Despite harsh criticism for Xbox One’s need to check in online, inability to trade used games, and always on Kinect policy – the system is selling like hotcakes.
    Anyone, besides me, preorder an Xbox One yet?
      My System SpecsSystem Spec

  8. #48


    South Coast NSW, Australia
    Posts : 615
    Windows 8.1 'Ultimate' RTM 64 bit (Pro/WMC).


    While I have never made a habit of coming here and bagging Win 8 or MS, for me, this is pretty-well the final straw from MS.

    Looks like Win 8 will be the last product of theirs that I'll purchase.

    This X-box One shambles, then the offensive and plainly ignorant comment by Don Mattrick, coming on top of their continued refusal to listen to Win 8 desktop users, and Sinofsky's 'smart' (not) remarks leads me to the conclusion that nothing will improve till the whole current management team is gone, including Ballmer.

    But by then, so will I.

    MS has screwed the pooch one too often for me. Obviously customers are now nothing but cash-cows, and it's all about the money. Well, they're not getting any more of mine, and they've only themselves to blame.

    I'm voting with my wallet, and it's screaming LINUX! at me right now.

    Why should I be expected to show loyalty to a company who obviously has none for me?



    Wenda.


    EDIT: No, I do not own an X-Box, and after this I never will.

    Not even if it was free.
      My System SpecsSystem Spec

  9. #49


    South Coast NSW, Australia
    Posts : 615
    Windows 8.1 'Ultimate' RTM 64 bit (Pro/WMC).


    Quote Originally Posted by EMINENT View Post
    Well, it seem like the majority has spoken.





    Amazon thrilled by unprecedented preorders for Microsoft's Xbox One


    By Michael Archambault, Tuesday, Jun 11, 2013 at 7:06 pm


    Yesterday, Amazon.com announced that they were blown away by a record breaking number of preorders for the Xbox One. The company noted that within four hours, they had sold through most of their Xbox One Day One Edition inventory.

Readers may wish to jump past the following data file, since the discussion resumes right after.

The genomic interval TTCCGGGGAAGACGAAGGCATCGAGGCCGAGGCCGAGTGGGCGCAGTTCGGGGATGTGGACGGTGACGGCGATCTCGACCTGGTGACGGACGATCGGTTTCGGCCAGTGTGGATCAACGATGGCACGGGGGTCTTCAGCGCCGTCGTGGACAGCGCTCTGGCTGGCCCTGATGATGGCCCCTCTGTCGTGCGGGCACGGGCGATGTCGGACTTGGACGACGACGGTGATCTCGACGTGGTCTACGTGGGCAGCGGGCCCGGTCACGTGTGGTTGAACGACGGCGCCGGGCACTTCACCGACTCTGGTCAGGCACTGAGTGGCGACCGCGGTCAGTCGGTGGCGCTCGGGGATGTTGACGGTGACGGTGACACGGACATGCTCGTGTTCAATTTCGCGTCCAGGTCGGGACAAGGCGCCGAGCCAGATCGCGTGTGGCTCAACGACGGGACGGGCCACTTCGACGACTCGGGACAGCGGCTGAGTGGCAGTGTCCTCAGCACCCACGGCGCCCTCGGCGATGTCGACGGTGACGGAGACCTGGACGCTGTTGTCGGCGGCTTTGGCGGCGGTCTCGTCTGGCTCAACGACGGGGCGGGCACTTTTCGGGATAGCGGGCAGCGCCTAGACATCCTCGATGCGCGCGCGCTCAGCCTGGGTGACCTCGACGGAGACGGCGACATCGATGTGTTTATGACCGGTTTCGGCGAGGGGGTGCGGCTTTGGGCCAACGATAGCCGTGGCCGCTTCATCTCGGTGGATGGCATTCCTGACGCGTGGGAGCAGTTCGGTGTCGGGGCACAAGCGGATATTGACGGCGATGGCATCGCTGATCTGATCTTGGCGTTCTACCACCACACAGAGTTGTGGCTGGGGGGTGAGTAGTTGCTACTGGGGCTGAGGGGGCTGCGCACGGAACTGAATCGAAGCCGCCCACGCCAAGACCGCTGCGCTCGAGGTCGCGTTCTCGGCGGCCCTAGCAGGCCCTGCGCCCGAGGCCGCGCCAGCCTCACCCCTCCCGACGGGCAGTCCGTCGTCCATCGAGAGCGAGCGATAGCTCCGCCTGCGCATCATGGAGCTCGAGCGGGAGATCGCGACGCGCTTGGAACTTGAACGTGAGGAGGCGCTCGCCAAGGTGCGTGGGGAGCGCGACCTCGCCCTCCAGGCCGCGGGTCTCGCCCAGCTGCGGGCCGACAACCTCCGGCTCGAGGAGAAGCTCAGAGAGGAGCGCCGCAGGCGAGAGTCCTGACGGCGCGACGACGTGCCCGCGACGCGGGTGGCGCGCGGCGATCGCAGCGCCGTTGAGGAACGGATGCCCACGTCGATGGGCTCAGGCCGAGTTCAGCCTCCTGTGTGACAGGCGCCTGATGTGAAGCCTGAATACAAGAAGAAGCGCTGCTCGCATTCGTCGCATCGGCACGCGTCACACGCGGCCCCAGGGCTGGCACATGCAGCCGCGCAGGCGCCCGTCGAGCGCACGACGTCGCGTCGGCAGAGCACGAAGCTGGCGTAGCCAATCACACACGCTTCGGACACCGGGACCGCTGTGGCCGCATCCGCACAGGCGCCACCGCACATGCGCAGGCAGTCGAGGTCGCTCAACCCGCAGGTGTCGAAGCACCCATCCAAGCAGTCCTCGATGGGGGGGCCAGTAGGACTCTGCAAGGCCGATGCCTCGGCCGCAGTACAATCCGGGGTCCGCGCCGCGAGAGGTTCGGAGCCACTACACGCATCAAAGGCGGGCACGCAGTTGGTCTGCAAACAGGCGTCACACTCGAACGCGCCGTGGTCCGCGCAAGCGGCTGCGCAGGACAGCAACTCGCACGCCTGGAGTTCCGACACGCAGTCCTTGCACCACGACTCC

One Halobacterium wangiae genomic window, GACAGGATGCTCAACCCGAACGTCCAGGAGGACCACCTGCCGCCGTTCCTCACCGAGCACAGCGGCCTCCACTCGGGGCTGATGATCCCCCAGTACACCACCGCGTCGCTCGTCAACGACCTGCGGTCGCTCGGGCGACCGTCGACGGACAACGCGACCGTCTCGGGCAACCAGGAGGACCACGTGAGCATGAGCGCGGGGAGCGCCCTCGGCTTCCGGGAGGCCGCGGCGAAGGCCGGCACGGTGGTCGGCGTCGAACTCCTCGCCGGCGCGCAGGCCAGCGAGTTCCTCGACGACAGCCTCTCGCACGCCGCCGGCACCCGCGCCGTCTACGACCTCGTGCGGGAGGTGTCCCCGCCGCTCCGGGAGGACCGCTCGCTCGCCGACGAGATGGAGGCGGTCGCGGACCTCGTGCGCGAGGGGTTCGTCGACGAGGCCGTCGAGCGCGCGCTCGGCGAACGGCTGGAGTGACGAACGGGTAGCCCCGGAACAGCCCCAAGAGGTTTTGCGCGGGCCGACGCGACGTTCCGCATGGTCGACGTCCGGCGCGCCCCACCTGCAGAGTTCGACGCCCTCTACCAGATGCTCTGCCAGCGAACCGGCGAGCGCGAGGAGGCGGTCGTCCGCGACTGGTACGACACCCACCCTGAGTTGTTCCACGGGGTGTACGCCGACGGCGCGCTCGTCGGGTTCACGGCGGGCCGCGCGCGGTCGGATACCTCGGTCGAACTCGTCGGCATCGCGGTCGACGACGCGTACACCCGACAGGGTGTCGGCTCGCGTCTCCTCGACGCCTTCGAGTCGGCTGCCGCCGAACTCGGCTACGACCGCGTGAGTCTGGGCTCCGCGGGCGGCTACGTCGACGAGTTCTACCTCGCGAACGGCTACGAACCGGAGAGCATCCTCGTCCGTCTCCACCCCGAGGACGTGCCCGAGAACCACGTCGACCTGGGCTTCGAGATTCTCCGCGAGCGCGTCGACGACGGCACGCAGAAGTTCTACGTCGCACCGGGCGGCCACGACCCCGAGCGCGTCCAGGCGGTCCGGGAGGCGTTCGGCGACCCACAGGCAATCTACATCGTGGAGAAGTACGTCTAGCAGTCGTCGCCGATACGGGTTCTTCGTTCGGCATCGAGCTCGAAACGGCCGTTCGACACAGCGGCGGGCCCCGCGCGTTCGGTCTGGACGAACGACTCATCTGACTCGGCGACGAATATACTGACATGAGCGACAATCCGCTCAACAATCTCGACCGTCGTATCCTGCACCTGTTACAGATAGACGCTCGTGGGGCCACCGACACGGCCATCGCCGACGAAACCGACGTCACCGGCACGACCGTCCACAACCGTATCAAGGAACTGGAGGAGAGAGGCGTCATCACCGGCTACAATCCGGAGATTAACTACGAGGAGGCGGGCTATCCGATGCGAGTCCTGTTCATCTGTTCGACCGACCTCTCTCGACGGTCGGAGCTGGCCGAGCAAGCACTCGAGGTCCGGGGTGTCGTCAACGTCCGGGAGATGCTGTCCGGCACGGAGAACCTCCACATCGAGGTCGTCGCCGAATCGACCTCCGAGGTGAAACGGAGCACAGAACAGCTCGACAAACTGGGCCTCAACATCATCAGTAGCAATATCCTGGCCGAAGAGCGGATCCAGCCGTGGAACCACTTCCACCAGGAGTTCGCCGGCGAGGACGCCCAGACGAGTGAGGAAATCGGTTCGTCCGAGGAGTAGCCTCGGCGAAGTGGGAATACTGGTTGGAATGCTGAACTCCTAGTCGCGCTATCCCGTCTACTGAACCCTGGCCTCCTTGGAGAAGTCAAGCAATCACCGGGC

John Love, Director of US Video Games and Software at Amazon.com, stated that:
    “We were thrilled by the unprecedented demand we saw for Xbox One today. In the first four hours of preorder availability, we sold through most of our Xbox One Day One Edition inventory. Customers eager to get an Xbox One should visit our store at Amazon.com/xboxone to ensure they keep up-to-date on the latest information. We are excited to be working with Microsoft to deliver the next generation of games and entertainment”
    Despite harsh criticism for Xbox One’s need to check in online, inability to trade used games, and always on Kinect policy – the system is selling like hotcakes.
    Anyone, besides me, preorder an Xbox One yet?

    It's interesting that you should think it's a matter for laughter.

    I do not.


    Wenda.
      My System SpecsSystem Spec

  10. #50


    Quote Originally Posted by EMINENT View Post
    Well, it seem like the majority has spoken.





    Amazon thrilled by unprecedented preorders for Microsoft's Xbox One



    By Michael Archambault, Tuesday, Jun 11, 2013 at 7:06 pm


    Yesterday, Amazon.com announced that they were blown away by a record breaking number of preorders for the Xbox One. The company noted that within four hours, they had sold through most of their Xbox One Day One Edition inventory.
    John Love, Director of US Video Games and Software at Amazon.com, stated that:
    “We were thrilled by the unprecedented demand we saw for Xbox One today. In the first four hours of preorder availability, we sold through most of our Xbox One Day One Edition inventory. Customers eager to get an Xbox One should visit our store at Amazon.com/xboxone to ensure they keep up-to-date on the latest information. We are excited to be working with Microsoft to deliver the next generation of games and entertainment”
    Despite harsh criticism for Xbox One’s need to check in online, inability to trade used games, and always on Kinect policy – the system is selling like hotcakes.
    Anyone, besides me, preorder an Xbox One yet?
    I am remembering the Surface Pro sales they sold all in just a few hours all 10 of them.
      My System SpecsSystem Spec

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Sony kills Xbox One -where now for MS